GBA Logo horizontal Facebook LinkedIn Email Pinterest Twitter Instagram YouTube Icon Navigation Search Icon Main Search Icon Video Play Icon Plus Icon Minus Icon Picture icon Hamburger Icon Close Icon Sorted

Community and Q&A

WRB for a fiberboard wall assembly?

astroskidder | Posted in GBA Pro Help on

I’m building a house where the exterior walls have been sheathed with a bitumen treated structural fiberboard. I have two questions:

1. Should I tape the seams of the sheathing on the exterior side of the wall? If so, with what?

2. What is the best WRB for this type of wall assembly… building paper or Tyvek/Typar etc.?

Thanks.

GBA Prime

Join the leading community of building science experts

Become a GBA Prime member and get instant access to the latest developments in green building, research, and reports from the field.

Replies

  1. GBA Editor
    Martin Holladay | | #1

    Daryl,
    Asphalt-impregnated fiberboard is hard to tape, as far as I know. I don't know of any tape that would work, but if I had to experiment, I would start by trying Siga Wigluv tape.

    Asphalt felt, building paper, or a plastic housewrap like Tyvek or Typar all work well as WRBs. The most important thing is getting the installation details right (lapping the WRB properly, and integrating the WRB with flashing at the window penetrations). These installation details matter more than the material you choose. For more information on this issue, see All About Water-Resistive Barriers.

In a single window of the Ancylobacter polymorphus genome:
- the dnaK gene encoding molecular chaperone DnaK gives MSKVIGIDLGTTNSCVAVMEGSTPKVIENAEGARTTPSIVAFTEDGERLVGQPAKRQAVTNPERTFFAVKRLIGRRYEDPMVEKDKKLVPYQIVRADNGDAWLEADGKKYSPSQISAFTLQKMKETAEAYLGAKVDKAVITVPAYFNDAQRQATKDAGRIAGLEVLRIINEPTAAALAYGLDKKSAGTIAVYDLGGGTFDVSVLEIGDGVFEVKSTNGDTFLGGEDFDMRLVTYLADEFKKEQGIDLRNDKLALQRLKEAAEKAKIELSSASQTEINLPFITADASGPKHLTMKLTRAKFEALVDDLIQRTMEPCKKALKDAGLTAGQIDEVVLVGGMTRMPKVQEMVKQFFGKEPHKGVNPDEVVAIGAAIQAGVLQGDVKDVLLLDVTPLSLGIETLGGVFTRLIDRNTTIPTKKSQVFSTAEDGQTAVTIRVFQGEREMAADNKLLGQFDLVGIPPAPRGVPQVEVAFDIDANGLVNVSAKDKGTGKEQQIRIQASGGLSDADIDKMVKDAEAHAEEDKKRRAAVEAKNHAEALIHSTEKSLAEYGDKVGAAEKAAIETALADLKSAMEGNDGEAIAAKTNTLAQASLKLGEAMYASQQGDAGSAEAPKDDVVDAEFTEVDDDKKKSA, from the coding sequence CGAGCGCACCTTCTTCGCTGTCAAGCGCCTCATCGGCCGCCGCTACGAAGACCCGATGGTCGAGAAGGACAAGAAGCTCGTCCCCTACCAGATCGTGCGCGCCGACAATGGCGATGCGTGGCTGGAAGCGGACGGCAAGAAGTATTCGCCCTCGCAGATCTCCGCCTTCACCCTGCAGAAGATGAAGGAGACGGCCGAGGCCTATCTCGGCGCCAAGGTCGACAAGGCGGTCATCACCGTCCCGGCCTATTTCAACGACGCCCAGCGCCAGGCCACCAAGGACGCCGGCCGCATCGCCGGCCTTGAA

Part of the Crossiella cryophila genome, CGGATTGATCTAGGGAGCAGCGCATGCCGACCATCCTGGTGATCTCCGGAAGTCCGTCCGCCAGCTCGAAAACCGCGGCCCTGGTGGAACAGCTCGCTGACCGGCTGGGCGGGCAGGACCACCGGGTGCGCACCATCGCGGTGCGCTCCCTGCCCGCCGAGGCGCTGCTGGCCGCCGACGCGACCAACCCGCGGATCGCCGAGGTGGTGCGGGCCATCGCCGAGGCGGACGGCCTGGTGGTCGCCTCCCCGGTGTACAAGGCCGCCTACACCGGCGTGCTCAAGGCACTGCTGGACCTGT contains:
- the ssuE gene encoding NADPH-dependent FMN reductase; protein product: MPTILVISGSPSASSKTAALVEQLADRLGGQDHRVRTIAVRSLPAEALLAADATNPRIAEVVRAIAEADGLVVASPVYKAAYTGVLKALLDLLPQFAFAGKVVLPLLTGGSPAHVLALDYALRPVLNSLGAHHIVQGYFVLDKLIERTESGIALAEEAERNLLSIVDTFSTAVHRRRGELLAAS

2. astroskidder | | #2

    Thanks Martin.

    We live in what can be a wet, hot climate and I'm concerned about vapour drive through the WRB on the exposed sunny sides of the cladding. I've read some reports about some housewraps actually making the matter worse by trapping water behind the WRB and causing problems with moisture sensitive assemblies like fiberboard, especially in cold climates (zone 6 for us).

  3. GBA Editor
    Martin Holladay | | #3

    Daryl,
    If you are worried about inward solar vapor drive:
    (a) It's best to avoid so-called reservoir claddings.
    (b) Make sure that your walls don't include interior polyethylene.
    (c) Include a ventilated rainscreen gap between your siding and the WRB.

    For more information on this issue, see When Sunshine Drives Moisture Into Walls.

Log in or create an account to post an answer.

Community

Recent Questions and Replies

  • |
  • |
  • |
  • |